NO MORE CRUD
An exponential increase in my exposure to “vintage” design has led to a minor crises of contrast — there’s no longer any excuse for industry’s foul habits.
The past four weeks have been our quietest for nearly a year, which is easily excused by the return of the schoolyear grind and (hopefully) by my own honeymooning, though the time is nearing for a revitalized jump into Fall. The hot months were spent sweating out the cobwebs and renovating the platform - now, it is primed for new voices and new ideas, and we’ve actually got some money in the bank. I was very glad to reformalize , and I’m eager to read your words.
Send your intriguing, bizarre, edgy, profound, and/or reflective work to email@example.com so that we can pay you.
I cannot stand the sight of a positive-balance expense account so long as there are talented writers wanting for a ship-shape platform on which to speak. Do it now!
Naturally, has continued chugging away, getting greater and greater still, but my literacy activism-charged and a brief, fairly-irrelevant were all you saw published, here. We did take the opportunity to clean out the pinned messages in our , compiling them together with a retouched look for last week’s .
Otherwise, I have very little to say to you of a concrete, impersonal nature, this month, but I would like to take the time - after spending so much of the past year absorbing everything possible on the media & publishing industry - to posit and reflect on the role of the Magazine as it stands, and what its options are (both broadly, and regarding Extratone, specifically) going forward. In the past few weeks, my print consumption has undergone a long-overdue renovation. I’ve managed to make a few trips with friends to the vast, banjo standard-serenaded labyrinth that is Artichoke Annie’s - mid-Missouri’s most diverse antique mall.
It’s not-so-lazily described as quaint. Bizarre, even, with its boasted “200+ vendors”’ worth of creepy trinkets, home furnishings from every decade of the 20th century, random bits of pre-war agricultural paraphernalia, and gobs and gobs of paper goods. Advertisements, calendars, brochures, owner’s manuals, textbooks, magazines, and on. As a recently-activated typography and design obsessive, Annie’s has all the makings of a new addiction for me. After spending some 70% of my past year’s waking ours consuming and fiddling with digital content, I was delighted to find that my perspective is all of the sudden stuffed with judgement and reverence.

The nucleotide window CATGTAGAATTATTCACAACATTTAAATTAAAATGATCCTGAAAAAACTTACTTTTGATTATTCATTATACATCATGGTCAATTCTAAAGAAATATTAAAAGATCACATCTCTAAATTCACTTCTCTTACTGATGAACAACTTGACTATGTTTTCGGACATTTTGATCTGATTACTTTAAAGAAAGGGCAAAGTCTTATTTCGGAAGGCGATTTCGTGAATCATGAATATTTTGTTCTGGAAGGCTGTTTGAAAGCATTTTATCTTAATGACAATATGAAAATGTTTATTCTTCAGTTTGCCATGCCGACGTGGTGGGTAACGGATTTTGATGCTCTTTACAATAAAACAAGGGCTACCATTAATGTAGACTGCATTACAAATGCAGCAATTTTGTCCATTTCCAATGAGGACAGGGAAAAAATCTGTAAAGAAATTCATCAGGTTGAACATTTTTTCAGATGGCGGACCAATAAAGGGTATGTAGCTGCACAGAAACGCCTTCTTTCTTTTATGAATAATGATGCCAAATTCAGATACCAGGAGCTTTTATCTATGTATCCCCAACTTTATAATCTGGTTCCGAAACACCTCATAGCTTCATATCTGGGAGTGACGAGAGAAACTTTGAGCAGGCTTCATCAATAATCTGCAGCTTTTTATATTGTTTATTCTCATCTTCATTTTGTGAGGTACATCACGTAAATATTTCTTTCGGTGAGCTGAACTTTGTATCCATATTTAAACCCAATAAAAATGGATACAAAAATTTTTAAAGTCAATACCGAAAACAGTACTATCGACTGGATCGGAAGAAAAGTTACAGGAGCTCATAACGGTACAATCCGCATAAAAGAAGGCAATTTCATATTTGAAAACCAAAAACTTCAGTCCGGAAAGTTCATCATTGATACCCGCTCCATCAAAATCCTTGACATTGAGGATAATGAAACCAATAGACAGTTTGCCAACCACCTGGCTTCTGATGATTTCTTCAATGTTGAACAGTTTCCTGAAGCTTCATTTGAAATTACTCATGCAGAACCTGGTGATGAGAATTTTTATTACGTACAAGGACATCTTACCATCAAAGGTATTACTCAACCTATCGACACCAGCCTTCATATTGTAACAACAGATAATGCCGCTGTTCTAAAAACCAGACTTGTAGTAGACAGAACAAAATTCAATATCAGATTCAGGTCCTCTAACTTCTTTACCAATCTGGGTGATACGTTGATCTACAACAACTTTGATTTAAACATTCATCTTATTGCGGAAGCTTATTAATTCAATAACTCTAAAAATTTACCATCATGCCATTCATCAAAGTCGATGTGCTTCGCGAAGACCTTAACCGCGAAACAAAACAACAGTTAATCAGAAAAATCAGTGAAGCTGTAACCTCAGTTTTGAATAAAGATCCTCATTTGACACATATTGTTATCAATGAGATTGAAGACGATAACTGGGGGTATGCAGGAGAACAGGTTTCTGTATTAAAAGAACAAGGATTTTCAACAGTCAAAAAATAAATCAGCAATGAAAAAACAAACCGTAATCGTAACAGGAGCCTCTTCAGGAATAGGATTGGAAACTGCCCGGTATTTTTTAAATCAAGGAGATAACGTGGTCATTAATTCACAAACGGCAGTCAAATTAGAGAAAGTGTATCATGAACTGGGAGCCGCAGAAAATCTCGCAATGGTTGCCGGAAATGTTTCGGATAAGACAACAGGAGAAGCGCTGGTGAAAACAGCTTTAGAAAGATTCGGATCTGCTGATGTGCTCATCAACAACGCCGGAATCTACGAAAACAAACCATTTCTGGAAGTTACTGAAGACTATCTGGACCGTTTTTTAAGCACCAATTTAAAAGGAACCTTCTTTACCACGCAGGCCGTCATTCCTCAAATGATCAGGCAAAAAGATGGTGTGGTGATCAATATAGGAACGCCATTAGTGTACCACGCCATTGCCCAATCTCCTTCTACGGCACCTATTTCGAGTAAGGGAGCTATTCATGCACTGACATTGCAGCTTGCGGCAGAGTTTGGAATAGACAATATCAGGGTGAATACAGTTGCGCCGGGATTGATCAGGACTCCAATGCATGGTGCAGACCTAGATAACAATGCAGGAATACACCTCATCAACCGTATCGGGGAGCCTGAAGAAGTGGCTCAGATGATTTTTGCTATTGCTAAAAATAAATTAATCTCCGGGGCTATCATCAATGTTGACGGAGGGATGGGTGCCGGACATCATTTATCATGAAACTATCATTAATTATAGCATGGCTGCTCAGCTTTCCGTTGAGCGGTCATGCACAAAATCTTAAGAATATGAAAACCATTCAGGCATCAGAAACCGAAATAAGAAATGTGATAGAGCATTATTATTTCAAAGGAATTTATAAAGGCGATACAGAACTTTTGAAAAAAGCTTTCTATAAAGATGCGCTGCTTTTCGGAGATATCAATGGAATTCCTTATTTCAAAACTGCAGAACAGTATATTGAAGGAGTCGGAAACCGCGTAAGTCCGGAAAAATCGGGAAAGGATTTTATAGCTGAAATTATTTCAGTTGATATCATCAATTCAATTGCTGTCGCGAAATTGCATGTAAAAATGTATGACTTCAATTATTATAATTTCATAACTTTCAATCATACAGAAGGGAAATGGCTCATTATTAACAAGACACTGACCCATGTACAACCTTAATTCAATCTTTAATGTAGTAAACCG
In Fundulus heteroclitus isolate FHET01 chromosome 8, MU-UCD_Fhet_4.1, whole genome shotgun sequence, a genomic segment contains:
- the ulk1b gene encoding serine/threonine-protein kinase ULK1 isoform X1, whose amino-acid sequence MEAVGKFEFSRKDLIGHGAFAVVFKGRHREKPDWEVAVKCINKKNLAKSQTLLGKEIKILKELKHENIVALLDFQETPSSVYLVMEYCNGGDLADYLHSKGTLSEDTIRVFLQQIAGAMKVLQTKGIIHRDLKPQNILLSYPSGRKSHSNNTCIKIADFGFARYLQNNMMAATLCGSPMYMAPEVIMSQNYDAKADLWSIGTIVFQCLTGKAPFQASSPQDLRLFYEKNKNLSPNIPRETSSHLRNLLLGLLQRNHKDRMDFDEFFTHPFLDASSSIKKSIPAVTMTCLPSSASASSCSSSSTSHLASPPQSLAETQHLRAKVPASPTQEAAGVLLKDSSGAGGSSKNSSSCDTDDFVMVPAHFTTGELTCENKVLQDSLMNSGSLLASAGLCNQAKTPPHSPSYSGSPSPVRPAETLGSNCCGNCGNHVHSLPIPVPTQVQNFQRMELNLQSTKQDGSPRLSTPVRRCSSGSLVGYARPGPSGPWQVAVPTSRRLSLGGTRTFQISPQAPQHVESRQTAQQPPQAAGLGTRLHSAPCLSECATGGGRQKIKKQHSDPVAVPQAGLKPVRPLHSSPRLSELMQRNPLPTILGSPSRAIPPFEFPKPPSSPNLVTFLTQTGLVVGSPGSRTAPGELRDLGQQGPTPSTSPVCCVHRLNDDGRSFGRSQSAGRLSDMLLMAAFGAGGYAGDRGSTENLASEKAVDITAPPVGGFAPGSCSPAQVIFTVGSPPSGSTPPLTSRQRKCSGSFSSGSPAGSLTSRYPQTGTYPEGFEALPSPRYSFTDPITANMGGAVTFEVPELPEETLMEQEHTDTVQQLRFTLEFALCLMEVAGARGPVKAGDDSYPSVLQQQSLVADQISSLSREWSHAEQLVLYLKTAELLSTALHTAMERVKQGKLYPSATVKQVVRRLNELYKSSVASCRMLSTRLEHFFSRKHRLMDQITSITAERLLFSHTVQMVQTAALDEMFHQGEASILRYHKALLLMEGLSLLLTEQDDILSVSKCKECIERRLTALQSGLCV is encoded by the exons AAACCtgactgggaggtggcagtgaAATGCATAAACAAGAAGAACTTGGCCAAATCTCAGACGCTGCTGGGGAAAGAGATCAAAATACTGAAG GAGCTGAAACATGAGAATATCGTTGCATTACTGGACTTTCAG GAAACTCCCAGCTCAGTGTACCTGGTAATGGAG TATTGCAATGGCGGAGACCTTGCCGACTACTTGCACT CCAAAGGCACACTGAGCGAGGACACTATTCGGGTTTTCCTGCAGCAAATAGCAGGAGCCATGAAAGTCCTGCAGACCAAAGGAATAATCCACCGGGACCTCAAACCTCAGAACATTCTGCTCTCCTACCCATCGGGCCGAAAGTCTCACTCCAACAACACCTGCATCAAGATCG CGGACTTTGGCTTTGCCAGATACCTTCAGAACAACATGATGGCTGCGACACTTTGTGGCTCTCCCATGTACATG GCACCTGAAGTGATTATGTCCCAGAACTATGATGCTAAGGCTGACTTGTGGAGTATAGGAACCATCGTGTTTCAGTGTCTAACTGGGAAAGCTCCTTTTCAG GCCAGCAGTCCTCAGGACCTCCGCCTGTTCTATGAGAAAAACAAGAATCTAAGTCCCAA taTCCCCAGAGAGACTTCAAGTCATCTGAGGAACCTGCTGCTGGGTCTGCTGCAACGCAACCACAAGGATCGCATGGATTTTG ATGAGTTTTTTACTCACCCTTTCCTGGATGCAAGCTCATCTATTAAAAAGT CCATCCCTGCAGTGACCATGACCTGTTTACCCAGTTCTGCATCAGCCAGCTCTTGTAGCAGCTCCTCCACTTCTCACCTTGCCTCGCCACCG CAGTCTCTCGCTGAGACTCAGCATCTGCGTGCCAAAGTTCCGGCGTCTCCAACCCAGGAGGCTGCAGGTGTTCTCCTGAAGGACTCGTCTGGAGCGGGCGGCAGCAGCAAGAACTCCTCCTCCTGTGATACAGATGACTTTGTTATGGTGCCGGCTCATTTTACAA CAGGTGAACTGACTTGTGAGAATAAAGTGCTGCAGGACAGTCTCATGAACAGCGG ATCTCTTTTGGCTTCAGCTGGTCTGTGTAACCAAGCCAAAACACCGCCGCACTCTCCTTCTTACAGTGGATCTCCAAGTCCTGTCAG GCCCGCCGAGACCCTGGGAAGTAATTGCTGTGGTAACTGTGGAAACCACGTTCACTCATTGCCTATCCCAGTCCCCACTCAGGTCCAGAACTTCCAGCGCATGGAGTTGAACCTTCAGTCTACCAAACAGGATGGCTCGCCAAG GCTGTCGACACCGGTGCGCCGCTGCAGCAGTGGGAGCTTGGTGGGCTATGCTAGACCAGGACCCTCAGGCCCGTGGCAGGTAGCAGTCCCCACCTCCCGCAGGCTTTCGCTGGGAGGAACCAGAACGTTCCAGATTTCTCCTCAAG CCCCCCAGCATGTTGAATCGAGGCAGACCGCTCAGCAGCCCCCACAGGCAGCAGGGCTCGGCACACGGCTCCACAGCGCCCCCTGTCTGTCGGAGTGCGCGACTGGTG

I suppose it’s a bit editorially blasphemous and/or hipster to say (though has informed me that the term has been all but out-of-use for half a decade, now,) but exposure to the beauty found in even the most mundane or technical publications and documentation pre-21st century led me to marvel, but it also (unfortunately) caused me to complain. It wasn’t nearly as articulate as I’d hope, but it can be mostly summarized by what the hell happened?! As in… when, where, and how did design fail because a comparison between something so petty as Cub Scout Literature, then and now, is a hugely frustrating contrast.
I don’t know enough about design to even speculate with any worthwhile authority - and research would likely prove fruitful in the future - but I cannot help but wonder, witnessing such widely-prevalent artistry in just about everything from the color palettes of the hand drawings in children’s books from the 40s, 50s, and 60s to the intricate cartographic masterpieces found in road atlases and . Did we simply cease hiring designers? Did they collectively lose the whole of their taste in 2008, or did we all?! Could we have possibly allowed the exile of the professional eye? Is the industry just now a bunch of amateurs like me, trying to do it ourselves?
Extratone has taught me a whole helluva lot in and around a relatively broad range of subjects throughout its infancy, but in perhaps none have I grown so much as in - design in general, really - and aesthetics. Honestly, I do not think I had much of “an eye” whatsoever before this project, which has left me now unable to leave anything unnoticed. My rediscovery of ’s and its steady, daily site grab of some of the most beautiful design found on the World Wide Web has spurned my zeal around the hope for a beautiful, universally-attuned digital reading environment in the future. I’ll spare you any more links - I have been quite vocal about my discoveries on , if you’re interested.